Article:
World Heritage Tongariro National Park is an exciting adventure playground for hiking, biking, rafting, skiing and a place of extremes. The famous Tongariro Alpine Crossing tracks over the volcanic masses of Mt Tongariro and Mt Ngauruhoe (Mt Doom in the Lord of the Rings trilogy).
It was an early start, taking the Tongariro Expeditions bus from Taupo at 6am. It was a glorious clear yet fresh morning, with all of the mountain peaks visible. I arrived at Mangatepopo (the southern end of the track at 1150m above sea level) to begin the crossing. The majestic Mt Ruapehu, the third mountain (one of NZ’s largest and most developed ski areas) was catching the first golden rays of dawn.
Within an hour I had trekked up the valley to Soda Springs and Devil’s Staircase to the Southern Crater. Reaching up to the sky was the mighty Mount Ngauruhoe (aka Mount Doom!). It just had to be climbed; despite signs telling us how volcanically active it’s been in recent years (producing over 70 eruptive episodes since 1839) and the steep 40° slopes made up of loose volcanic rock!
After 90minutes of climbing (scrambling on all fours at times); pausing to catch my breath and enjoy the amazing views across towards Mt Tongariro, I reached the summit (2291m) and was amazed at the size of the crater! Look at the pictures below and spot the tiny human figures at the crater rim. The wide range of rock colours that I found here also impressed me. The temperature was below 10° with light winds…quite comfortable after all that physical exertion.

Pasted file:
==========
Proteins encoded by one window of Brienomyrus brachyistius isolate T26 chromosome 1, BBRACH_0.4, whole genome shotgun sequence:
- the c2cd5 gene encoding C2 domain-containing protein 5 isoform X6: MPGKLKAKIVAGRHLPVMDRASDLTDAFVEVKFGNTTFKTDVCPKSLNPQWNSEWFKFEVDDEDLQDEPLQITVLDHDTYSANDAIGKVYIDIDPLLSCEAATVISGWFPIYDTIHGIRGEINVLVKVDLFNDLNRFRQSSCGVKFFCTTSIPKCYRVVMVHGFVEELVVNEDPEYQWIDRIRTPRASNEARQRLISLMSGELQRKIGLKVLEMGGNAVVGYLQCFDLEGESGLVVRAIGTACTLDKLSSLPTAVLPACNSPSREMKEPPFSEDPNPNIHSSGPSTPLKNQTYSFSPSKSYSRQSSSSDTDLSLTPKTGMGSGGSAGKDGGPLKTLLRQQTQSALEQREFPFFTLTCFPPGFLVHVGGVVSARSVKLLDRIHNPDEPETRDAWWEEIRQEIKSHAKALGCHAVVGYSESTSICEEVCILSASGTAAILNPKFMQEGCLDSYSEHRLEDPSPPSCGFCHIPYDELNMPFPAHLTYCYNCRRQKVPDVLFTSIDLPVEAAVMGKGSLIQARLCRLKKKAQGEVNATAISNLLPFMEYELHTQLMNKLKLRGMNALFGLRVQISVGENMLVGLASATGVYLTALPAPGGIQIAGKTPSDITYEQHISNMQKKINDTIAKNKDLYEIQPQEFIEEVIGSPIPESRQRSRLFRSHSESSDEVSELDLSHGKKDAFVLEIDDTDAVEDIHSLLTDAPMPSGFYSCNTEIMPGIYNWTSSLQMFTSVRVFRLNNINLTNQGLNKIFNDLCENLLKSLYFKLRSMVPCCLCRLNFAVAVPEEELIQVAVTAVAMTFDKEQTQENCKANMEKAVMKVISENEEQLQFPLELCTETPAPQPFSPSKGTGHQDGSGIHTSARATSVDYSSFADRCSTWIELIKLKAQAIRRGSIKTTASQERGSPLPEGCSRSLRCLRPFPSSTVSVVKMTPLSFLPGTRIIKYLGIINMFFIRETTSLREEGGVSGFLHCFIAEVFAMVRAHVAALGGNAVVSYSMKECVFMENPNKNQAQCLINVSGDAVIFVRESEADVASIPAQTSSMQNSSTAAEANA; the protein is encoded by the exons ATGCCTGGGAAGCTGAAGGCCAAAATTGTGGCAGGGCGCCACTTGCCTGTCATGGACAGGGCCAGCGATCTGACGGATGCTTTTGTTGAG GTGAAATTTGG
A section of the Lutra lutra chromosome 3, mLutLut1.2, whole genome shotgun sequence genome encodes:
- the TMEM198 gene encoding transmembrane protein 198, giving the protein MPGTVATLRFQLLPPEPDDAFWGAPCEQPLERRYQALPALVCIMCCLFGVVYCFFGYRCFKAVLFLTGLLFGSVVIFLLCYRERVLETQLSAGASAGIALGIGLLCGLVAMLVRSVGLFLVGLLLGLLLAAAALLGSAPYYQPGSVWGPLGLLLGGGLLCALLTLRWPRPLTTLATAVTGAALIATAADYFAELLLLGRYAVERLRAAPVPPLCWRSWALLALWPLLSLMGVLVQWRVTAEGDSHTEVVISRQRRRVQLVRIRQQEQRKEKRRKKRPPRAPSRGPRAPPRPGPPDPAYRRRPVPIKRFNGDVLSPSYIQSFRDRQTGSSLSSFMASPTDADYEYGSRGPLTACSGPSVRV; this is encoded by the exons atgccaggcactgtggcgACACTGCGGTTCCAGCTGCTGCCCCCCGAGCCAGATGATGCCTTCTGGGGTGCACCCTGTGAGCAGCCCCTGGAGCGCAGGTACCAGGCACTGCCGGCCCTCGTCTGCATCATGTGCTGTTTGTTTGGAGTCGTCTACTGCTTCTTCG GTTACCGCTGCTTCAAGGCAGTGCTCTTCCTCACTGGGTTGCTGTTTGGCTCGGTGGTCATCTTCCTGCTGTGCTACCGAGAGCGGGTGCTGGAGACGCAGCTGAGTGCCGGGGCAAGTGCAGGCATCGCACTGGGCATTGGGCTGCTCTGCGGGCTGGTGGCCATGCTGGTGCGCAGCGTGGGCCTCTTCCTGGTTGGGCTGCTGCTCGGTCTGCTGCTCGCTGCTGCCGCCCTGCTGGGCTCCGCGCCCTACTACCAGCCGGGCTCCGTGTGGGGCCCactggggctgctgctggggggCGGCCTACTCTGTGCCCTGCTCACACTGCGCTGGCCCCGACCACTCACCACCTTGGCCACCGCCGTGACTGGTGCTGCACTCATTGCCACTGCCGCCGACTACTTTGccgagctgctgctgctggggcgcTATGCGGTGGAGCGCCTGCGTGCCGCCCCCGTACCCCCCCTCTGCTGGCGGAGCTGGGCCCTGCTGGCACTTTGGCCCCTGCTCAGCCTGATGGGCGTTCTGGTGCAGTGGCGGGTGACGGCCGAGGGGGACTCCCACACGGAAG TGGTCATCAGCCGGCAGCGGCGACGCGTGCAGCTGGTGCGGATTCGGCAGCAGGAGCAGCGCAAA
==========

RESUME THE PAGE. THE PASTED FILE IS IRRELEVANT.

Fortunately the day began with few clouds so I enjoyed great panoramic views of the vast volcanic region. Plumes of steam from the Te Maari Crater (in the active volcanic hazard zone on the northern flank of Tongariro which last erupted in August 2012) were clearly visible.
The descent was fun, bouncing and skidding down on the loose scree slopes. For the thrill I took a more challenging ridge route back to the main path, which became harder than expected – having to navigate my way down a steep rocky crag!
Then it was back up hill to Red Crater (the highest point on the main track at 1886m); past Emerald Lakes and North Crater. As this region is volcanically active, there is natural underground heating and plenty of evidence by the steam billowing out of fumaroles. The remaining 3hour hike was all down hill, past the active volcanic hazard zone, into the valley and lush forest. There I met the bus and got back to Taupo in time for sunset where I was treated to a beautiful view of the Tongariro peaks from across Lake Taupo.